By: Diana Barnes-Brown for Fibroids1
Uterine fibroids – benign tumors that grow in the uterus, the walls of the uterus, or the surrounding areas – afflict the women who have them with a host of symptoms. These range from pesky (“off-cycle” bleeding) to highly painful and disruptive of lives and lifestyles.
|Fibroids or Not?|
Symptoms of several other diseases and conditions, including urinary tract infections, ectopic pregnancy, certain STDs, and even cancer are similar to fibroid symptoms. The following symptoms may be symptoms of fibroids, but could also be due to other problems, so be sure play it safe by seeking the help of a professional medical caregiver before jumping to conclusions.
Painful and/or heavy periods
Uterine or abdominal pain at other times of the month
Unexplained or off-cycle bleeding
Urinary or bowel symptoms (frequent urination, feelings of pressure in the intestinal area)
Lower back pain
Anemia (due to increased bleeding)
Pain during sexual intercourse (dyspareunia)
Reproductive problems (including infertility, miscarriage or premature labor)
Among the most dreaded symptoms of fibroids for women with hopes of having children is chronic infertility. A range of minimally invasive treatments is now available to remove fibroids, and this represents a huge improvement in fibroid care.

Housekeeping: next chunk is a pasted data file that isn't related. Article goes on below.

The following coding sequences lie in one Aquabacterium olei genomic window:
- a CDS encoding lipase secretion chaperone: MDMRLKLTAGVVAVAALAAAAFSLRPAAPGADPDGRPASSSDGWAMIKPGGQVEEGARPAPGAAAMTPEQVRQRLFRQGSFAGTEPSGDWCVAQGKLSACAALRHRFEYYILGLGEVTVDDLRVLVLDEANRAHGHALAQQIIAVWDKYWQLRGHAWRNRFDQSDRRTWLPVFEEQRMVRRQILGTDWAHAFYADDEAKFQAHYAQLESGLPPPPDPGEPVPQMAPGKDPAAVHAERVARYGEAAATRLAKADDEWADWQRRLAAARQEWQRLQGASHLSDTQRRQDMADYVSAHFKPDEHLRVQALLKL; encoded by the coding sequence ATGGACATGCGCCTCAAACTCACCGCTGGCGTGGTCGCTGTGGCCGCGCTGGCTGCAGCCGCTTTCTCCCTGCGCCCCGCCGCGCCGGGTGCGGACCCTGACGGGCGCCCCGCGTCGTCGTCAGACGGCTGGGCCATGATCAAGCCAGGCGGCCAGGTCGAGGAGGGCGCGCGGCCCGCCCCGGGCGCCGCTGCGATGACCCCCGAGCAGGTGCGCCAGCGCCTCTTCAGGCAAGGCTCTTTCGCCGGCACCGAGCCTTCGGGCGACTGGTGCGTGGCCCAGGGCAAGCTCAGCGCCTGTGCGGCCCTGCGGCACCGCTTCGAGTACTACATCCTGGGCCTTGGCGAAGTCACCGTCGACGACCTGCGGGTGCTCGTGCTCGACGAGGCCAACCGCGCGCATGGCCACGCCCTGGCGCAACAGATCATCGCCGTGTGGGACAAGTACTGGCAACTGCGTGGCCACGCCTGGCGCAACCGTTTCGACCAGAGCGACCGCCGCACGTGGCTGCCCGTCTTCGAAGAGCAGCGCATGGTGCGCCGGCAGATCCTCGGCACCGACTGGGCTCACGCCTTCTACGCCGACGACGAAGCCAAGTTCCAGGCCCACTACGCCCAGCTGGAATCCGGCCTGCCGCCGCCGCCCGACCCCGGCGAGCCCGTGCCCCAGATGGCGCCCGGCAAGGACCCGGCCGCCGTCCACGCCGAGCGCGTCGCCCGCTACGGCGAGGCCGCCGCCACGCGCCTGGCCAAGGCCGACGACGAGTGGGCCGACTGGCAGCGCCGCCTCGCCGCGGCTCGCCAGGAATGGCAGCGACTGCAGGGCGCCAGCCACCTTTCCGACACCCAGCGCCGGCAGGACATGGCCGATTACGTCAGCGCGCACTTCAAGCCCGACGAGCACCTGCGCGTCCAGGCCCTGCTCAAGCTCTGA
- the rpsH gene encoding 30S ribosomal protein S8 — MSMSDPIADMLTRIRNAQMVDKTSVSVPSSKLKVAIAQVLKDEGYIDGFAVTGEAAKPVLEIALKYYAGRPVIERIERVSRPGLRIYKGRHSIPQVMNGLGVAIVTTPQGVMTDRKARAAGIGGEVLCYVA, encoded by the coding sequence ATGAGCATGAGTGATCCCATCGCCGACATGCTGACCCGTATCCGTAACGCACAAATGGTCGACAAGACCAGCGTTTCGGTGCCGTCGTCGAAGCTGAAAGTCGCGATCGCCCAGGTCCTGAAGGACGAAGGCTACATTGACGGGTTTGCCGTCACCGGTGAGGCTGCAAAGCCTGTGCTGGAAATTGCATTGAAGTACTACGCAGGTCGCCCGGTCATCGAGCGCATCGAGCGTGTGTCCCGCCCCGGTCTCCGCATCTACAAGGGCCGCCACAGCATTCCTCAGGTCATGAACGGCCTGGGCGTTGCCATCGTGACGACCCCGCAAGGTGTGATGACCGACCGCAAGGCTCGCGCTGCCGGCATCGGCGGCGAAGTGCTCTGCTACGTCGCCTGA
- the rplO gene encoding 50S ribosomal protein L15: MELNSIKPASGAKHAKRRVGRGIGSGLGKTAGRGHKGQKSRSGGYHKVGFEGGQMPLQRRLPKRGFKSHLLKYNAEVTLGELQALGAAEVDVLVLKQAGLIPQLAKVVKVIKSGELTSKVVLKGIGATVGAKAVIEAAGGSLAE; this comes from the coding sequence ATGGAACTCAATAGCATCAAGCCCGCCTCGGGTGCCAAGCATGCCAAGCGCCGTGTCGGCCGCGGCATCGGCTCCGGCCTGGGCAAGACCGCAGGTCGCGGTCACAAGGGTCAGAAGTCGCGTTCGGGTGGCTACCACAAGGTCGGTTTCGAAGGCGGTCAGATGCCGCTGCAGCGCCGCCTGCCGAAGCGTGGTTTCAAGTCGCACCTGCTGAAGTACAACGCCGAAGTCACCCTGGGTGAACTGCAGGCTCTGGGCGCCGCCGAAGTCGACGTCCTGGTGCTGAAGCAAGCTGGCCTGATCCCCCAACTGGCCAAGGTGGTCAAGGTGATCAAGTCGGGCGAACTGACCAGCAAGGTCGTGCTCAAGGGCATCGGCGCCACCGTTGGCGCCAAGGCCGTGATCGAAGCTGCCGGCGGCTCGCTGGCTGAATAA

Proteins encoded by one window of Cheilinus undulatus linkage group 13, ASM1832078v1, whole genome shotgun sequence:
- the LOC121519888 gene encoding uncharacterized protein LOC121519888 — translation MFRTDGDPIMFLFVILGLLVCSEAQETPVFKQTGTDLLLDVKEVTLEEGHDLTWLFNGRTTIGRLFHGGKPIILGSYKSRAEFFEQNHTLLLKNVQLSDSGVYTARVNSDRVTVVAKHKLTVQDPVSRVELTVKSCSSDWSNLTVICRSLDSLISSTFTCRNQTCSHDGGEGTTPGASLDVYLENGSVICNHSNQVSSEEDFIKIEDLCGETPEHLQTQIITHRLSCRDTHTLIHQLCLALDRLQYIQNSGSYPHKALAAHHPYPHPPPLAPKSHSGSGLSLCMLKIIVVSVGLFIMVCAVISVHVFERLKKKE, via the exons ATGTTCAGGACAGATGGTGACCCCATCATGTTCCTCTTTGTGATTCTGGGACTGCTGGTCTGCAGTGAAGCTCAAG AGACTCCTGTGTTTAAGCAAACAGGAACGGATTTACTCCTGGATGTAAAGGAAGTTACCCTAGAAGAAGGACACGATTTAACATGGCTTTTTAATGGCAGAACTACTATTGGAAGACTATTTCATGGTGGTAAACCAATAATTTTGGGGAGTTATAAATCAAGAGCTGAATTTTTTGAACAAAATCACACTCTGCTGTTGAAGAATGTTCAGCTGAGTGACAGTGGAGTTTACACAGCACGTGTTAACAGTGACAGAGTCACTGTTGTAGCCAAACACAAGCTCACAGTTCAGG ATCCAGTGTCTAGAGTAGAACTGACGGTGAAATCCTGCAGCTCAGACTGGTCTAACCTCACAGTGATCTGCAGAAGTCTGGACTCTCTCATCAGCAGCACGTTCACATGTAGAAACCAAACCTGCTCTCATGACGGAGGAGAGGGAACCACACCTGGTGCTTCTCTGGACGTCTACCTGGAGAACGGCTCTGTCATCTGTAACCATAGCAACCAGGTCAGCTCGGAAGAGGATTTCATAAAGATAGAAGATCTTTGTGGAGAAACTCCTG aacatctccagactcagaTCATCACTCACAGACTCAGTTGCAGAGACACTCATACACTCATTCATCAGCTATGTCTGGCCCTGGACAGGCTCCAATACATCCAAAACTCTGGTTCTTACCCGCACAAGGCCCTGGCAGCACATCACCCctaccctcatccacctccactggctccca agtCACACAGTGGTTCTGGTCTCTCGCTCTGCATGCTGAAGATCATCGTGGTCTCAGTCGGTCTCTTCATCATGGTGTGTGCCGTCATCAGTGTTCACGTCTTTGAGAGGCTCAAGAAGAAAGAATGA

Historically, the treatment with the most hope of preserving women’s fertility was open surgery myomectomy, or removal of fibroids by opening the abdomen and cutting them out manually. When uterine fibroid embolization (UFE) gained approval of physicians and researchers as a safe, effective treatment option for fibroids, there was a lot of hope in both medical and patient communities that this next-generation treatment would also perform well when it came to preserving or reinstating women’s fertility. But until recently, the medical community lacked enough evidence to recommend UFE as a safe option for would-be parents.
Recently, new research unveiled at the 30th British Congress of Obstetrics and Gynecology, held this month in Glasgow, has shown that at least for some, UFE allows for successful future pregnancies.
Dr. W.J. Walker presented the results of a trial conducted at the Royal Surrey County Hospital and the London Clinic. The trial examined the post-treatment pregnancy success rates of 94 women who had fibroids and wished to become pregnant.
Within the 94 patients who wished to become pregnant, 31 (or 33 percent) did. Twenty-five (or 27 percent) of the pregnancies were successful, and six (or 6 percent) were ongoing at the time of publication. Of the 25 women who had successful pregnancies, 10 of these had been advised that hysterectomy was the only option for treatment of their fibroids.
Ten patients had suffered from chronic infertility due to fibroids, and of these 10, eight have had successful pregnancies, with periods of sub-fertility (lower fertility rates) lasting between 18 months and seven years.
The average age of the patients in the trial, 36 years old, was older than the average age at which women have children, but despite the concerns of patients and doctors, complications were not intensified or increased by UFE treatment.
While UFE is a far cry from a surefire cure or preserver of fertility, these results point to a hopeful option for women still hoping to conceive. Further research in this area is expected, and with it, results for larger populations are expected, leading to more concrete conclusions.